Wall Street nosedives as investors flee on trade war fears
The Dow Jones Industrial Average fell 424.69 points, or 1.77 percent, to 23,533.2, the S&P 500 lost 55.43 points, or 2.10 percent, to 2,588.26 after hitting an intraday low while the Nasdaq Composite dropped 174.01 points, or 2.43 percent, to 6,992.67.
Wall Street tumbled on Friday with more than 1,000 points knocked off the Dow in two days as investors, increasingly nervous about a potential US trade war with China, shied away from risk ahead of the weekend and sought shelter from further losses.
In a volatile session, the S&P 500 came within a hair of its 200-day moving average, a key technical level. The benchmark index also nudged closer to its February low, which marked a correction, ending 9.9 percent lower than its January 26 record.
“There is concern what the trade war could look like. Investors want to manage their risk. If it escalates rapidly, it could be a major headwind for the market,” said Peter Kenny, senior market strategist at Global Markets Advisory Group, in New York.
President Donald Trump’s plans for tariffs on up to USD 60 billion in Chinese goods moved the world’s two largest economies closer to a trade war as China declared plans to levy duties on up to USD 3 billion of US imports including fruit and wine even as it urged the United States to “pull back from the brink.”
The Dow Jones Industrial Average fell 424.69 points, or 1.77 percent, to 23,533.2, the S&P 500 lost 55.43 points, or 2.10 percent, to 2,588.26 after hitting an intraday low that was barely above its 200-day moving average of 2585.22.
The Nasdaq Composite dropped 174.01 points, or 2.43 percent, to 6,992.67.
For the week, the Dow was down 5.67 percent, the S&P 500 was down 5.95 percent and the Nasdaq was down 6.54 percent, marking their biggest weekly percentage falls since January 2016.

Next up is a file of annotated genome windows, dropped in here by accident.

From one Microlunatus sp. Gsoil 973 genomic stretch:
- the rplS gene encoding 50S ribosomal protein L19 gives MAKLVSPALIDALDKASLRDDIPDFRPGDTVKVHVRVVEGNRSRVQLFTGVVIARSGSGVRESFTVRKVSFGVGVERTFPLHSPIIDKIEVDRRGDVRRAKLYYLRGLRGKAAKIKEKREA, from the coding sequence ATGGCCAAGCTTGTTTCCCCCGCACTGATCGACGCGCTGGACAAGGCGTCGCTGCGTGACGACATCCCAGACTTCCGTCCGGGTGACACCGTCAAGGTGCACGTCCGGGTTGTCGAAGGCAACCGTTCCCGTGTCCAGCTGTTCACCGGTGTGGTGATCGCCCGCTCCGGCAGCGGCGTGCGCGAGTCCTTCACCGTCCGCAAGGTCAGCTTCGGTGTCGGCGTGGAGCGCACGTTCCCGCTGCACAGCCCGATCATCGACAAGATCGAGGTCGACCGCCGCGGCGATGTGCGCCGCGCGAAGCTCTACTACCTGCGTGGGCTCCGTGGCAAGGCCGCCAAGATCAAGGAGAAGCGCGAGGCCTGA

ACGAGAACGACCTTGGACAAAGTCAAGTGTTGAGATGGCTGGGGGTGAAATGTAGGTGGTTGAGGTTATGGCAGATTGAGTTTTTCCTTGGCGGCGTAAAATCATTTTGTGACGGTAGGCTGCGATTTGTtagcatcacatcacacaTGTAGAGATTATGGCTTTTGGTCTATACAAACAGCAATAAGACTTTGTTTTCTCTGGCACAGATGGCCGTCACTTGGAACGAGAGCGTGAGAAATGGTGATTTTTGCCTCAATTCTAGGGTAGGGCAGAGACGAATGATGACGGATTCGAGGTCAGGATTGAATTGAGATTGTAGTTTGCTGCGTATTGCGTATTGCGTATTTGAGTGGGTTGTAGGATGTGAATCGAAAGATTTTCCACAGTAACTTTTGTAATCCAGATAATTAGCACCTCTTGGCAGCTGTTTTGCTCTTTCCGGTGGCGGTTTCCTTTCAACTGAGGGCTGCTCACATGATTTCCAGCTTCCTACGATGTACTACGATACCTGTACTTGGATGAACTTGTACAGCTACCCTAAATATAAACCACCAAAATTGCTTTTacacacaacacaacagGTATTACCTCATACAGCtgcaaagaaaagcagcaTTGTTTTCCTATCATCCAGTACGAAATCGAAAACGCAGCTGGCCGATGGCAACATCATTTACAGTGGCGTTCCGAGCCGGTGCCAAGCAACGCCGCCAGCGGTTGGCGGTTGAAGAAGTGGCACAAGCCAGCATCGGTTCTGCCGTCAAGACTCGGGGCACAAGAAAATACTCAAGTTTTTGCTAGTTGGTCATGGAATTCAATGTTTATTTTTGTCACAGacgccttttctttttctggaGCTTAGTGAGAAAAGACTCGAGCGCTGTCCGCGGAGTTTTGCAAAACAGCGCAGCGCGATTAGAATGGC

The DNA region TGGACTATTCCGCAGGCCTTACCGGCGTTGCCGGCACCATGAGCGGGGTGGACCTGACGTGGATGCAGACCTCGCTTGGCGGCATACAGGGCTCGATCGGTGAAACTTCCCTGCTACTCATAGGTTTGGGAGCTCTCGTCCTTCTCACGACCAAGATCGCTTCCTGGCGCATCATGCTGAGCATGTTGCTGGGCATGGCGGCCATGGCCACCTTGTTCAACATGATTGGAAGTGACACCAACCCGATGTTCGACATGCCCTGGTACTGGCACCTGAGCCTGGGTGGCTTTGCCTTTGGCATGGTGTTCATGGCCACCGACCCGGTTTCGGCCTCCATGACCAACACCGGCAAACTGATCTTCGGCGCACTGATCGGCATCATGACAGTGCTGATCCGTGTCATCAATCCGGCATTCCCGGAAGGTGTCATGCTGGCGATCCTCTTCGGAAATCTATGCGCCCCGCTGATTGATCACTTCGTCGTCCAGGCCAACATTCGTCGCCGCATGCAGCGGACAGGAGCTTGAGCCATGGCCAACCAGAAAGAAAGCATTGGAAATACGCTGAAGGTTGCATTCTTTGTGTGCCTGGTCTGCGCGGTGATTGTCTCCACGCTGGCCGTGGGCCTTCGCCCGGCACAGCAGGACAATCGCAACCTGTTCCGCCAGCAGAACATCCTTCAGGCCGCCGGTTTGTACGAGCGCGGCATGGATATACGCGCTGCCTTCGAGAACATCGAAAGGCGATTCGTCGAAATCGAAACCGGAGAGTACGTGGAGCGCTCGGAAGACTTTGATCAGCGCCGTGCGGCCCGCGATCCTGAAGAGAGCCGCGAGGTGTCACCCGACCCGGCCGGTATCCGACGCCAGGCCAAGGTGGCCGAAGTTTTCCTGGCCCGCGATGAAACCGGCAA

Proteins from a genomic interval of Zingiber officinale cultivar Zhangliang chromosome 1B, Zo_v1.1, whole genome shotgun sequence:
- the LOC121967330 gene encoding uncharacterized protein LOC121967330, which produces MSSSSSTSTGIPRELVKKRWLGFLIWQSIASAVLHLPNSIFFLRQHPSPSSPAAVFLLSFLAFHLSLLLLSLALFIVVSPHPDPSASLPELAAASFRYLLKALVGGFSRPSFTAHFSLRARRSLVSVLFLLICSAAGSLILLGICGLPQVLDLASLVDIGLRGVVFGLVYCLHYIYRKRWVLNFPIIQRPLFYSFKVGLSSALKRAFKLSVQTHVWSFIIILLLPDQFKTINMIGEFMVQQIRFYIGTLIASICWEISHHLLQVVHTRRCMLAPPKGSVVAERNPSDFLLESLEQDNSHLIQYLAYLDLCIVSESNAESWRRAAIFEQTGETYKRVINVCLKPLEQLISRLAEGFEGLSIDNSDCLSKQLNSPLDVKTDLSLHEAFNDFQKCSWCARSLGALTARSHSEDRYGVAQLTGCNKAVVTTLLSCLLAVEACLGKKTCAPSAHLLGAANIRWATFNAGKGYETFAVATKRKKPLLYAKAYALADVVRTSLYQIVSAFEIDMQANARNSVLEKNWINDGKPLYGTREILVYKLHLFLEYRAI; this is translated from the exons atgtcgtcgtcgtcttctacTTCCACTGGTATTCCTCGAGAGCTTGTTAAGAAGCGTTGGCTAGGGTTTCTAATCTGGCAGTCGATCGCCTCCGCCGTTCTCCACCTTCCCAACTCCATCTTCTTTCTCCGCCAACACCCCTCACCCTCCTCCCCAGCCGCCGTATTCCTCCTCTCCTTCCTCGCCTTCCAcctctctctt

The Dow was down 11.6 percent since its Jan. 26 high and hit its lowest close since confirming a correction in February.
The Cboe Volatility Index, the most widely followed barometer of expected near-term volatility in the S&P 500, finished up 1.53 points at 24.87, its highest close since February 13.
The S&P’s financial sector was the S&P’s biggest percentage loser, at 3 percent, after a volatile session in which it was whip-sawed by volatile Treasury yields.
Bloomberg News cited China’s ambassador to the United States saying that the country is “looking at all options” in response to tariffs, which could include scaling back purchases of US Treasuries.
Nasdaq was weighed down by declines in momentum stocks such as Facebook, Amazon.com, Microsoft and Google’s parent Alphabet.
The semiconductor sector took a fall after Micron Technology’s quarterly report stoked fears about falling NAND prices. The Philadelphia Semiconductor index slumped 3.3 percent.
Declining issues outnumbered advancing ones on the NYSE by a 3.96-to-1 ratio; on Nasdaq, a 3.72-to-1 ratio favored decliners.
The S&P 500 posted two new 52-week highs and 42 new lows; the Nasdaq Composite recorded 23 new highs and 93 new lows.
Volume on US exchanges was 8.11 billion shares, above the 7.3 billion average for the last 20 trading days.